Ron Gallo has kept busy these past few years, releasing two records and an EP since 2017. With his constant writing, a backlog and the quirky attitude to make it all work, Gallo has made a habit of making serious topics fun to hear about. We caught up with Gallo ahead of his North American tour to talk about his new record Stardust Birthday Party, why he messes with audiences and how Gallo keeps putting out albums so fast.
Northern Transmissions: How did the idea of speculation versus reality inspire you on “Always Elsewhere” and how did you want to represent that feeling?
Ron Gallo: Sonically the song is quite anxious and frenetic, which to me is a direct result of not being in the present moment. So much of anxiety comes from things that haven’t happened yet. The song is addressing that no one is ever really where they actually are, which is a weird predicament that humans find themselves in almost all the time. So many people are on their phone and not aware of what’s around them, or they’re experiencing things through the mind or a secondary source instead of an objective reality. It’s a plea to be aware that you’re not present in the moment physically, and that’s a cool way to get into the moment, which is really a great place to be. Being there is a doorway to peace really.
NT: I was also interested to hear about how introspection and having to reflect on yourself during hard times influenced your writing on Stardust Birthday Party?
RG: The first record, Heavy Meta, was written during a time where I was really just frustrated with my life and the world around me. I was very outward looking and blaming everything else for how I was feeling. Then a series of life occurrences just forced me to go inward. I was in a relationship in Philadelphia with a girl struggling with drug and alcohol issues, it was super intense to deal with someone struggling with that. The relationship crumbled and she moved to a healing community to deal with those issues. After no contact for a year, she sent me a letter and it was mind-blowing. It was clear that something had deeply transformed and she sounded like a different person even. It got me very intrigued because I was dealing with my own things and this person who was on their deathbed is now in a much better place. We started talking and sharing more, and it got me on this inward path. I’ve reassessed everything I thought I knew about the world and how I treat people. The record stemmed from that because it’s the most honest thing I can talk about and with how outward looking the world is, everyone is really concerned. This record is about bettering yourself so you can better other people and really approach the world with more love and compassion, which is really lacking right now.
NT: Speaking of which, this is your second album of the year already with your last LP in 2017 as well, so what drove you to write and release this album so quickly?
RG: I’m definitely someone who writes constantly, rather than just writing in the studio for one record. When it comes time to write a record, there’s a bunch of songs that already exist and you just piece them together. Some of the song’s on my debut are five years old, and I sat on that for a while. With the Nice Guys EP it was the most carefree approach to writing that I’d ever done. It was so liberating because it was kind of this joke album and there was no standard to be met. Those songs just flew out all at one time and we didn’t over-think it. Stardust Birthday Party is all songs I’ve written over the past two years and we just recorded 15 tracks, and cut it down to the 12 that thematically worked together.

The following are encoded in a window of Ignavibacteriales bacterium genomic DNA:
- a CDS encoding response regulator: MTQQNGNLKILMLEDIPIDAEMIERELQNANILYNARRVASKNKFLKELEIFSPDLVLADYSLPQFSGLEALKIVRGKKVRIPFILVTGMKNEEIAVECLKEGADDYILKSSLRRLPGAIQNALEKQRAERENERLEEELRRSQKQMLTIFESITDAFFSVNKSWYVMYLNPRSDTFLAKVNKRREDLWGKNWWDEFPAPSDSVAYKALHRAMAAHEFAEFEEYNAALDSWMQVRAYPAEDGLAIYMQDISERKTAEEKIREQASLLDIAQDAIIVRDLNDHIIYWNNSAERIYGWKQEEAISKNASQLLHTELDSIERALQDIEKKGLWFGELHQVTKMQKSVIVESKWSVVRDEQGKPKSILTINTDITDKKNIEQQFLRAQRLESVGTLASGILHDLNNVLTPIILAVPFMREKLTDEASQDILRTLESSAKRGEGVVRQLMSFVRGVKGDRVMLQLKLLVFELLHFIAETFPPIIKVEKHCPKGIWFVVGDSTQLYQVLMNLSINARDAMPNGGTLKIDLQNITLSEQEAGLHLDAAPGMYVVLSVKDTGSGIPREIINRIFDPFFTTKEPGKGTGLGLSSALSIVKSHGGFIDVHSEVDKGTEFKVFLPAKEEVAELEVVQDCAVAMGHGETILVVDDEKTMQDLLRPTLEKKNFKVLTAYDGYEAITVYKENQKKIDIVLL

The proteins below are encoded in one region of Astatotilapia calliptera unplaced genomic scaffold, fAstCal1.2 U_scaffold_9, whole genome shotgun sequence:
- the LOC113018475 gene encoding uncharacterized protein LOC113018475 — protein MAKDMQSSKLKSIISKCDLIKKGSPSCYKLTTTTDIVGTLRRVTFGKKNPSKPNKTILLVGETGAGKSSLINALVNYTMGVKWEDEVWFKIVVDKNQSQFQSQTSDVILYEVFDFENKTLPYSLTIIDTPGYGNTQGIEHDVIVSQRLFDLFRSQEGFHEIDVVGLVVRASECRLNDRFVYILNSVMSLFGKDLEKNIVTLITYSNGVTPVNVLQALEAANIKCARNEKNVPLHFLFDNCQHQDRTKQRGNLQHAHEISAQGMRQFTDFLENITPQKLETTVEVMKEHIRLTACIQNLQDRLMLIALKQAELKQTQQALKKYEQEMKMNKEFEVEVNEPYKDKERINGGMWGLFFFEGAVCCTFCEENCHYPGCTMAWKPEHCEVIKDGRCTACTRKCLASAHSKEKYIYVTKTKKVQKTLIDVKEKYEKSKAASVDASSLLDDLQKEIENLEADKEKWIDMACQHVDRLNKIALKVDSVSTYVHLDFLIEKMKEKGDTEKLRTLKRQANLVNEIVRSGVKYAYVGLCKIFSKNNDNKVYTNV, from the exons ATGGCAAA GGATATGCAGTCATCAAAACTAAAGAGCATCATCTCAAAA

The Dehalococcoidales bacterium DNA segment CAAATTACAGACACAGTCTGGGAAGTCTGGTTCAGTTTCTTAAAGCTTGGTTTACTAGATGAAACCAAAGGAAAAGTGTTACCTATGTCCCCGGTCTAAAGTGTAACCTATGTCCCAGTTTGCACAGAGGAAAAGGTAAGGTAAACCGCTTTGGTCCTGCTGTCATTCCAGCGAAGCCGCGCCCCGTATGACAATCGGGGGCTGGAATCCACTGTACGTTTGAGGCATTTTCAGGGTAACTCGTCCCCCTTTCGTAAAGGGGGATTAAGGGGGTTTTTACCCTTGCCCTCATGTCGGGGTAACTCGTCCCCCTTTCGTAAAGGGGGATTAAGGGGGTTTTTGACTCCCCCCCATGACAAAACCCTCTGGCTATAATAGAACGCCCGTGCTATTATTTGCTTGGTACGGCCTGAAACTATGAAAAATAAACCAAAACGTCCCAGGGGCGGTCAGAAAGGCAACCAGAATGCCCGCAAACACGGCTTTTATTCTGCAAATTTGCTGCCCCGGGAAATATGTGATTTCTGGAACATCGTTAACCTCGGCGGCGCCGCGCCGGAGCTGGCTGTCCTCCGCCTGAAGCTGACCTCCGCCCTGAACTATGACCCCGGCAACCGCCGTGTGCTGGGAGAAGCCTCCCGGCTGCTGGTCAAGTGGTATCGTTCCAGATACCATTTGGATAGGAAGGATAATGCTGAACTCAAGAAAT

NT: Where did your habit of reading of speeches from paper and leading crowds through chants between songs come about?
RG: That stuff is important to me because we’re not really a band that’s interested in making it about us necessarily. We want to play our songs while breaking that wall between the audience and band, while also toying with people’s sense of reality and fucking with them a bit. Our songs are rooted in pretty serious topics but we are total idiots, and we’re not serious people at all. The best way for us to address this is to bring a sense of humour to it. It also makes it more digestible for me to fuck around a bit instead of insisting how serious our music is. We care about human beings and want to encourage people to be weird. You can see a band play whenever you want so I feel there should be more to it. It becomes self-entertainment too.
NT: How did you want to observe being alone for the Do You Love Your Company” video, and how did that video come about?
RG: It’s about you and addressing yourself when there’s no one else around, and that’s when things come out. It’s also a simulation of my attempts at meditation over the past few years. The video takes place in a black void, which is the self and there’s all the voices. There’s the mind and all these versions of you that converse in a constant way. It’s about self-inquiry and the you that exists inside yourself, and creating a very real version of that.
Words by Owen Maxwell
Ron Gallo Tour Dates:
Nov 01 – Ace of Cups – Columbus, OH
Nov 02 – White Rabbit – Indianapolis, OH
Nov 03 – Raccoon Motel – Davenport, IA
Nov 04 – Lincoln Hall – Chicago, IL
Nov 06 – Garrison – Toronto, QC
Nov 07 – Ministere – Montreal QC
Nov 08 – ArtsRiots – Burlington, VT
Nov 10 – First Unitarian Church – Philadelphia, PA
Nov 11 – Brighton Music Hall – Boston, MA
Nov 12 – Music Hall of Williamsburg – Brooklyn New York
Nov 13 – DC9 – Washington, DC
Nov 14 – Kings Barcade – Raleigh, NC
Nov 15 – The Royal American – Charleston, SC
Nov 16 – The Earl – Atlanta, GA
Nov 17 – Basement East – Nashville, TN